SAFETY NEWS-March 2021

Alcohol & Substance Abuse Disorder

If you or someone you know suffers from substance abuse, please call the Substance Use Disorder Helpline, offered by United Health Care, at 1-855-780-5955 to speak with a licensed clinician or you can call our Employee Assistance Program to speak with a counselor, free & confidential, at 1-888-628-4809.

The use of drugs and alcohol by employees at work or an employee attending work under the influence of drugs or alcohol, can have serious consequences for the safety of other employees, as well as for the employee affected.

Drugs and alcohol affect a person’s concentration, physical coordination, alertness and judgment. These symptoms present significant safety issues for employers, especially when combined with the use of machinery, safety equipment and driving.

Alcohol & Substance Abuse Disorder

Alcohol & Substance Use Disorder involves excessive and compulsive use of alcohol and drugs. It can cause many health problems or disabilities, as well as limiting your ability to meet your responsibilities at work, school, or home. Alcohol & Substance Use Disorder is a disease, not a failure of will or weakness of character. It can be serious and life threatening, but it is also treatable. Many people recover if they seek the proper care. Help is always nearby.

What is alcoholism?

Alcohol Use Disorder, also known as alcoholism, is excessive alcohol use that causes symptoms affecting the body, thoughts and behavior. Drinking too much alcohol is associated with a risk of developing serious health problems, such as mental and behavioral disorders, including alcohol dependence, major non-communicable diseases, such as liver cirrhosis, possible cancers, cardiovascular diseases and even injuries resulting from violence, road clashes or collisions. There is no absolute number of drinks per day or quantity of alcohol that defines Alcohol Use Disorder, but above a certain level, the risks of drinking increase significantly.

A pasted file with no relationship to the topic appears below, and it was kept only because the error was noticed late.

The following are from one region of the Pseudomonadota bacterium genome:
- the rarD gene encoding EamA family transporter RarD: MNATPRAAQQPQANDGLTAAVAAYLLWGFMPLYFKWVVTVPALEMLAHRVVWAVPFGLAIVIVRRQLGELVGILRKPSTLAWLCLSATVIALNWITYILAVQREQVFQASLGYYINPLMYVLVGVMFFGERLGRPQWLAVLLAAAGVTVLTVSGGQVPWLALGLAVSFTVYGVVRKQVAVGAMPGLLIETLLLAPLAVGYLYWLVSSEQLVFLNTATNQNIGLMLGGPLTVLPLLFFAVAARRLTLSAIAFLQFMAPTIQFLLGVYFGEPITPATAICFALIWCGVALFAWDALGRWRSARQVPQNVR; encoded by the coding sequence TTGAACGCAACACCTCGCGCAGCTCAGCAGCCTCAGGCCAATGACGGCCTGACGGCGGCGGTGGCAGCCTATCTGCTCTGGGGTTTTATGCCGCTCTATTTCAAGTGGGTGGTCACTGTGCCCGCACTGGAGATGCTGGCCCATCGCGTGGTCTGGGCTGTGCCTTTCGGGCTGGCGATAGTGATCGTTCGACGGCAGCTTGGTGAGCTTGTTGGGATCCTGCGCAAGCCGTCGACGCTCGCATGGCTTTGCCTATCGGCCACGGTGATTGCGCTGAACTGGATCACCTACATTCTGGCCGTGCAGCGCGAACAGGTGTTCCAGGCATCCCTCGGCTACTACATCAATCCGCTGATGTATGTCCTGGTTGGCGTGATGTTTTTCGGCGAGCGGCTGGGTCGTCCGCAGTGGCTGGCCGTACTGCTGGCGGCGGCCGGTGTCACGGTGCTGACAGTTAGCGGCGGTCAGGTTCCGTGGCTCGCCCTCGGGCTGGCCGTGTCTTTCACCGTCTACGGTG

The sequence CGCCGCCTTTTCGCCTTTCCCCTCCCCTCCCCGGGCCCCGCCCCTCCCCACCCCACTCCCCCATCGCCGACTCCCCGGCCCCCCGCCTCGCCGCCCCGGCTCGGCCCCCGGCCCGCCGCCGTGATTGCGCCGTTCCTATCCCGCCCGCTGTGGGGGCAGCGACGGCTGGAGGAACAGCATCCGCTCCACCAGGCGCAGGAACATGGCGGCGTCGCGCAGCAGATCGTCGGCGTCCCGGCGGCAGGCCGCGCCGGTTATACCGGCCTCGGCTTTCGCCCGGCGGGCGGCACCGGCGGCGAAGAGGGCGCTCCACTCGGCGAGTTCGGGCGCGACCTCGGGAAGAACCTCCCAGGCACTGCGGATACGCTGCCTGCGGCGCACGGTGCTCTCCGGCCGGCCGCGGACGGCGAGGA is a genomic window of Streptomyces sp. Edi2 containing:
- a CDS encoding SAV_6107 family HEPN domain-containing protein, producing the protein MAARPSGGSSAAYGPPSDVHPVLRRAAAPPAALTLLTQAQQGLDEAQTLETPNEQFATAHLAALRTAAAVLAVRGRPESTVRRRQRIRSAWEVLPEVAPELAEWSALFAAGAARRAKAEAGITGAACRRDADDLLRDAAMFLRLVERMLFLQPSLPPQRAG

Cirrhosis of the Liver: A degenerative disease of the liver resulting in scarring and liver failure.

What are opioids?

Opioids are prescription only narcotic pain medications. They treat and manage moderate to severe pain by blocking pain signals in the brain. The most common opioid medications include: 

  • hydrocodone – common brands include Vicodin, Lorcet & Lortab
  • oxycodone – common brands include Percocet, OxyContin, Roxicodone & Xtampza ER
  • morphine – common brands include MS Contin, Kadian & Avinza
  • fentanyl – common brands include Duragesic & Fentora

Doctors have prescribed opioid medications to treat pain for many years. They were always thought to be safe and not addictive. That thought has been proven wrong however. Opioids has caused millions of people around the world to become dependent on these types of medications.

What risks are associated with taking opioids?

Tolerance – needing higher & higher doses to achieve the same effect.

Dependence – having symptoms of withdrawal when the medication is stopped.

Addiction – uncontrollable cravings & an inability to control drug use.

Overdose or even death.

What types of treatment programs are available?

When it comes to treatment, there is no “one size fits all” solution because everyone’s situation is different. In general, treatment options need to be individualized and may include one or more of the following: 

  • Detoxification
  • Local, short term, intensive residential treatment
  • Medication assisted treatment
  • Intensive outpatient treatment
  • Individual counseling or group therapy

Medication Assisted Treatment (MAT)

Did you know that there are many different types of medications for alcohol and drug use? Those medications are given under strict supervision by a doctor, that safely help control withdrawal symptoms and cravings. The medications give the patient time to recover and reduces the risk of relapse. Research shows that MAT is the most promising treatment today, and when combined with counseling and other support, MAT is extremely effective.

Once treatment is complete, connection to support systems in your community and transition programs are vital. Recovery is a life long process. It is so important that one remains engaged in outpatient treatment and aftercare programming once formal treatment is completed. The Substance Use Disorder Helpline and Tri-Lakes Services, Inc. Employee Assistance Program can offer guidance and resources to make transitioning from treatment back to home and work a little easier.

Again, if you or someone you know needs help with alcohol or substance abuse, please reach out for help.

UNITED HEALTH CARE: Substance Use Disorder Hotline 1-855-780-5955

Tri-Lakes Services, Inc.: Employee Assistance Program 1-888-628-4809

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